The hexameric helicases are ubiquitous proteins (related enzymes are found on both sides of bacterial-archaean divide) involved in unwinding double-stranded DNA and RNA. They bind to the single stranded form, and "walk" along it, forcing an unwinding at the bifurcation point of the double strand. Molecular weight studies of the active enzyme, and examination of the subunit content shows that the active forms are hexameric. Electron microscopic imaging of helicases from sources ranging from viruses to eukaryotes shows a symmetrical hexameric structure with a central hole. The single strand of DNA or RNA is threaded through the hole. Not all enzymes with helicase activity are hexameric; - the hexameric helicases are one class. In the hexameric class, the association formed is dependent on cofactors, - nucleotides and Mg2+, - and trimeric complexes can also be formed. However, the active enzyme is hexameric. Helicases are often found associated in multienzyme complexes, but the helicase isolated from these complexes retains activity and hexameric association under active conditions. The hexamers can be readily dissociated and reassociated. Functional studies using mixed hexamers, with one or more copies being inactive mutant forms, suggest that all six are required for function. If one of the 6 monomers is specifically inhibited, for example by covalent binding of 8-azido-ATP, function is lost.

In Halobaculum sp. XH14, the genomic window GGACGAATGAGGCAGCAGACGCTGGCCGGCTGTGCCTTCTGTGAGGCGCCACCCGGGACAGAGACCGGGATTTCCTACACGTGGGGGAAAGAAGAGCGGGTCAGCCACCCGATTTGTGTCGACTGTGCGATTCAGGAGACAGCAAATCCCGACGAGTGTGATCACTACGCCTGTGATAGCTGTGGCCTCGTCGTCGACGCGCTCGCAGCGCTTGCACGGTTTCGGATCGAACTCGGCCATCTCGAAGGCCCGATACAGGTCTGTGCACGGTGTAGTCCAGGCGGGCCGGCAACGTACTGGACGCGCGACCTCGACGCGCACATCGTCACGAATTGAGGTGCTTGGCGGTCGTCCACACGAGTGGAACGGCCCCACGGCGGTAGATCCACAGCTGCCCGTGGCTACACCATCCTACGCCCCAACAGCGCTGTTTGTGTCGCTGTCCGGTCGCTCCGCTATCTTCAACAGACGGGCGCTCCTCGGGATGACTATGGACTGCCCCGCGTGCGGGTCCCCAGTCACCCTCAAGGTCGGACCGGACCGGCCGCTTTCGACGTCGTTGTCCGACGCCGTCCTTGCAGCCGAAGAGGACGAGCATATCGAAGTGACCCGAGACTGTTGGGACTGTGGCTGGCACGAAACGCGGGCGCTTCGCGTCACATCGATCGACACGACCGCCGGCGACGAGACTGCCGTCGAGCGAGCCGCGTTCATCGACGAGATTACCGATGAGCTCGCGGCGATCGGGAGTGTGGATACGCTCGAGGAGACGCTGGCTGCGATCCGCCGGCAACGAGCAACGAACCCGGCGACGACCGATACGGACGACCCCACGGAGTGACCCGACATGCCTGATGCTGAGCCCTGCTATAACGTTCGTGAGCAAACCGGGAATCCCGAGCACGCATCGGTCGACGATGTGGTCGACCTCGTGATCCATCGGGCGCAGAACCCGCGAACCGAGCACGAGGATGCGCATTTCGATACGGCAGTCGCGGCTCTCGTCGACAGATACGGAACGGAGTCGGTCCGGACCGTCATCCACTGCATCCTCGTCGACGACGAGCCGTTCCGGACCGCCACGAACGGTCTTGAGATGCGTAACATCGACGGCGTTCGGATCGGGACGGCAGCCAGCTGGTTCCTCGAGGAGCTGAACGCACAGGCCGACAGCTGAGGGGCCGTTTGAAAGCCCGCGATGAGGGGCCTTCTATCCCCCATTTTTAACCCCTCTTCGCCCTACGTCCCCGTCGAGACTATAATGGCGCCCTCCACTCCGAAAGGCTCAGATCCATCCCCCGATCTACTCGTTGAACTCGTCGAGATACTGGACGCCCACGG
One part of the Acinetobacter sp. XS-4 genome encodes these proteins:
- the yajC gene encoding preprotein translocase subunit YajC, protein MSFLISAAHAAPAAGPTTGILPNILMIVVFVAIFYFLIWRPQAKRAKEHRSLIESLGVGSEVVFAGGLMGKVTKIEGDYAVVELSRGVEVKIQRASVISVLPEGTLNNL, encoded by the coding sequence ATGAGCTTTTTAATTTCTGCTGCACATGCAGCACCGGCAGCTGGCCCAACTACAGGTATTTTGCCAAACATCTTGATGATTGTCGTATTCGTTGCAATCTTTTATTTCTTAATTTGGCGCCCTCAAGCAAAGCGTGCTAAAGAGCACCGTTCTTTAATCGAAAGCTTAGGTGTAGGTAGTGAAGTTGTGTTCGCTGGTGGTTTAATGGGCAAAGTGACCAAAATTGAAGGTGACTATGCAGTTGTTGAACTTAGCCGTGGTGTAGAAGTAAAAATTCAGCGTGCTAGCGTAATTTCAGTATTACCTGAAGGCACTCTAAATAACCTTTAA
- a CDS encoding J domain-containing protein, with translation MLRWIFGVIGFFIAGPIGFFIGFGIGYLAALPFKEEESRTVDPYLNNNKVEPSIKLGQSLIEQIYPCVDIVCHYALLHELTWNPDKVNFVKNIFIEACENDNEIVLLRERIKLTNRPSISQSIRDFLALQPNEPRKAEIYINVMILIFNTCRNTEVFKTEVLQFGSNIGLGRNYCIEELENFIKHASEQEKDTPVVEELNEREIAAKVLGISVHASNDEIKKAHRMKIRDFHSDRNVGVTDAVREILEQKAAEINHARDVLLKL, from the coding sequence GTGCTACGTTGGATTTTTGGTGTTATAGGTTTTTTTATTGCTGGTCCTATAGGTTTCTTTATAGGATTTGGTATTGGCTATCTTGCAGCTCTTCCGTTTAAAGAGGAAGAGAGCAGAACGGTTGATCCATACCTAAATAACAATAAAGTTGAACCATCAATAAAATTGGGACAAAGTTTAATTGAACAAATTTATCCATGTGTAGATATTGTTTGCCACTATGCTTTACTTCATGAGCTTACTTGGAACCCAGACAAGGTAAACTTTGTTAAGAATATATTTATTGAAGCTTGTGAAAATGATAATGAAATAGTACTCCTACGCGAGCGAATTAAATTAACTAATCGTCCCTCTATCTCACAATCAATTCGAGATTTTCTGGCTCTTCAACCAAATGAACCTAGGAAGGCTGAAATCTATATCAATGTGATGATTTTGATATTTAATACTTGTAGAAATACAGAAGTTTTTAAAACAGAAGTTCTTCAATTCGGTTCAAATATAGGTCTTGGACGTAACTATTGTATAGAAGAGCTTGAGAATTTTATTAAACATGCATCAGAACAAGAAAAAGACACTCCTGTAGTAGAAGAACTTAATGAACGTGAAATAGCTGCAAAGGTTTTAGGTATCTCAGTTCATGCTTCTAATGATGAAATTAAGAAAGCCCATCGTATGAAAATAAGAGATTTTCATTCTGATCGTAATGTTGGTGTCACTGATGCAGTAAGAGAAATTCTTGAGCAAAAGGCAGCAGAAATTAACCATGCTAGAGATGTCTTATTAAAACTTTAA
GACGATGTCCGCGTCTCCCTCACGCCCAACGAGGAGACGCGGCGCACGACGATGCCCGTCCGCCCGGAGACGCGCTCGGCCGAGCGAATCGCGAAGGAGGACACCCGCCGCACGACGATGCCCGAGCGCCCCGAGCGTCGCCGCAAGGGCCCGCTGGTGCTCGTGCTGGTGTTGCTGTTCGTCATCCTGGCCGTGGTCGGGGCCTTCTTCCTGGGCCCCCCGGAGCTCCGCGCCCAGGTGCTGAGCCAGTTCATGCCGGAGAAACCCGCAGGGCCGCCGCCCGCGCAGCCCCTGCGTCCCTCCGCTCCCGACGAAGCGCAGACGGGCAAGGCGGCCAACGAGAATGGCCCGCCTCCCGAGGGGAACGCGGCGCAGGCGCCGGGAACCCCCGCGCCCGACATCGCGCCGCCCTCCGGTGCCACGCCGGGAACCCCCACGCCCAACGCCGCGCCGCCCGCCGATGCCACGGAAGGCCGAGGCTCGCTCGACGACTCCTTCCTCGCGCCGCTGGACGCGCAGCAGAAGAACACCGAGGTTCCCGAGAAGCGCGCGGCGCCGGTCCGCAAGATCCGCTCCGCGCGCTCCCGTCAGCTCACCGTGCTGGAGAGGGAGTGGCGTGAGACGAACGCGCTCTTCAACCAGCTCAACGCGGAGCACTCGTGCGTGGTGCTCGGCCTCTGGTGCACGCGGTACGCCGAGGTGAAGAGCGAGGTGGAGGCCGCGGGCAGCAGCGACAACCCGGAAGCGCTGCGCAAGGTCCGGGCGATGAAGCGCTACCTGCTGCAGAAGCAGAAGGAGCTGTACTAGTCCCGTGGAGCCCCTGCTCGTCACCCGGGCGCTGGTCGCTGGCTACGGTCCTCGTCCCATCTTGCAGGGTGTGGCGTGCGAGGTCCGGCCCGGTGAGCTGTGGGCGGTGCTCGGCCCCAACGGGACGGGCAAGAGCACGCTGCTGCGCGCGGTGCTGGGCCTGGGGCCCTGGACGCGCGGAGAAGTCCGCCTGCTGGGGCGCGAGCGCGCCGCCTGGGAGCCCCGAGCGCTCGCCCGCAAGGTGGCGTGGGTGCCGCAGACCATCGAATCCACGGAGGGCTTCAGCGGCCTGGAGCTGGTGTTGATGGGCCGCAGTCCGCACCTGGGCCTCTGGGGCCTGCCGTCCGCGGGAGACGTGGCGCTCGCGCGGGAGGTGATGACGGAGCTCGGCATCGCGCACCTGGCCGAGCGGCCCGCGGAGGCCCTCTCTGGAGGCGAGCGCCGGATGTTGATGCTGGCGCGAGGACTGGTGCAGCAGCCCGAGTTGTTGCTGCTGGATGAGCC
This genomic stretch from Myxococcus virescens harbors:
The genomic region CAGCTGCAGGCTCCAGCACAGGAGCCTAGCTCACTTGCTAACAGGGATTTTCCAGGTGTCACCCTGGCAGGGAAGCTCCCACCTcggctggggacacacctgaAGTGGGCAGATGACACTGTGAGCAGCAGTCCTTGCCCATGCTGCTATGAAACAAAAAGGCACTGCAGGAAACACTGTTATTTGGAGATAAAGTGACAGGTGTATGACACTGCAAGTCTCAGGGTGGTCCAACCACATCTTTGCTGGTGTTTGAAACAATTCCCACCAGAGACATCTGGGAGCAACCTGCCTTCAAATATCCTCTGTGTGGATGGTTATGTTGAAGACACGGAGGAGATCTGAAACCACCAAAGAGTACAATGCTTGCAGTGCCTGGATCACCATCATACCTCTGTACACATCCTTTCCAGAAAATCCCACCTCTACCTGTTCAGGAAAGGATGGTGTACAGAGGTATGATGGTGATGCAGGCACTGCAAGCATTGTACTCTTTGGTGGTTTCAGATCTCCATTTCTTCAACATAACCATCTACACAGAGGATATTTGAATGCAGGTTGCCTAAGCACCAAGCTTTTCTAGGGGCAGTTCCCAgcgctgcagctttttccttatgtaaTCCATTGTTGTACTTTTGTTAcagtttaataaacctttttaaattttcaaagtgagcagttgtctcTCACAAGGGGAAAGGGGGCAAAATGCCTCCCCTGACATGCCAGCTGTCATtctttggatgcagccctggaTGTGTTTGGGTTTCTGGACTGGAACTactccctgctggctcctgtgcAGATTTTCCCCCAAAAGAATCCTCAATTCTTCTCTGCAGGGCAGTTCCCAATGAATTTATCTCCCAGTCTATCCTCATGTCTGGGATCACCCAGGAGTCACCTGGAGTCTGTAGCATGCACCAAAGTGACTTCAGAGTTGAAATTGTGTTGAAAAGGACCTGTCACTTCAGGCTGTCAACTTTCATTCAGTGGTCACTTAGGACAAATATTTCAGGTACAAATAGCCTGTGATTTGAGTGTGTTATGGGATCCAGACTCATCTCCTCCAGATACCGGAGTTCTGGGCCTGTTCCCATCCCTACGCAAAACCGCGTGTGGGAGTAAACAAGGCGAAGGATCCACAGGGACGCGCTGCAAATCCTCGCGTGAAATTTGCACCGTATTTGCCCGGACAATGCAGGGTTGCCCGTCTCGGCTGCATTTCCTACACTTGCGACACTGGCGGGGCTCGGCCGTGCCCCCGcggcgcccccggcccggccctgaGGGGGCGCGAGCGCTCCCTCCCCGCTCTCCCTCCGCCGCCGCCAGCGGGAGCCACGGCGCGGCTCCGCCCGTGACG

The hexameric helicases are NTP hydrolases. The nucleotide triphosphate favored varies between types, and also with the substrate polynucleotide. We will assume that ATP is used in the following discussion. In the helicase reaction, ATP hydrolysis accompanies movement along the DNA. It had earlier been suggested from rapid kinetic studies that ATP hydrolysis at three of the nucleotide binding sites was orders of magnitude slower that the overall rate of catalysis (kcat). On this basis, it appeared that only three of the monomers were involved in binding to the DNA, and in catalytic turnover in ATP hydrolysis, and that the binding of alternate subunits in the hexameric ring might distorts the interfaces between adjacent monomers so that alternating sites are in a non-catalytic configuration. In this interpretation, at one of the three rapid sites, 1 ATP/hexamer is hydrolyzed faster than kcat, suggesting that the three are not equivalent. My colleague Maria Spies has pointed out to me that more recent work has called for a reinterpretation of this mechanism. To paraphrase her points, the presteady-state kinetic data that show different rates of hydrolysis reflect the first (or an isolated) ATP hydrolysis event. An ATP molecule bound in the ATPase site of one monomer does indeed result in the conformational change that would preclude ATP hydrolysis in the next site. This has two consequences: (1) ATP hydrolysis and the power-stroke propagates in a circle; and (2) ATP titration results in a peculiar dependence: high concentrations of ATP typically inhibit hexameric helicases. However, this does not mean there are intrinsic difference between adjacent subunits. If one looks at multiple ATP hydrolysis cycles, as soon as ATP is hydrolyzed in subunit 1, subunit 2 becomes capable of hydrolyzing ATP (2). In addition, not all hexameric helicases (SF3, SF4 and SF5), but only "Family 5" or Rho-like helicase, show an appropriate parallel with the F1-ATPase. In contrast to other families, the Rho-like enzymes possess an ATP binding/hydrolysis fold, which is the most similar to F1-ATPases. F1-ATPase, however, "evolved" to be "smarter" by having 3 alpha and 3 beta subunits.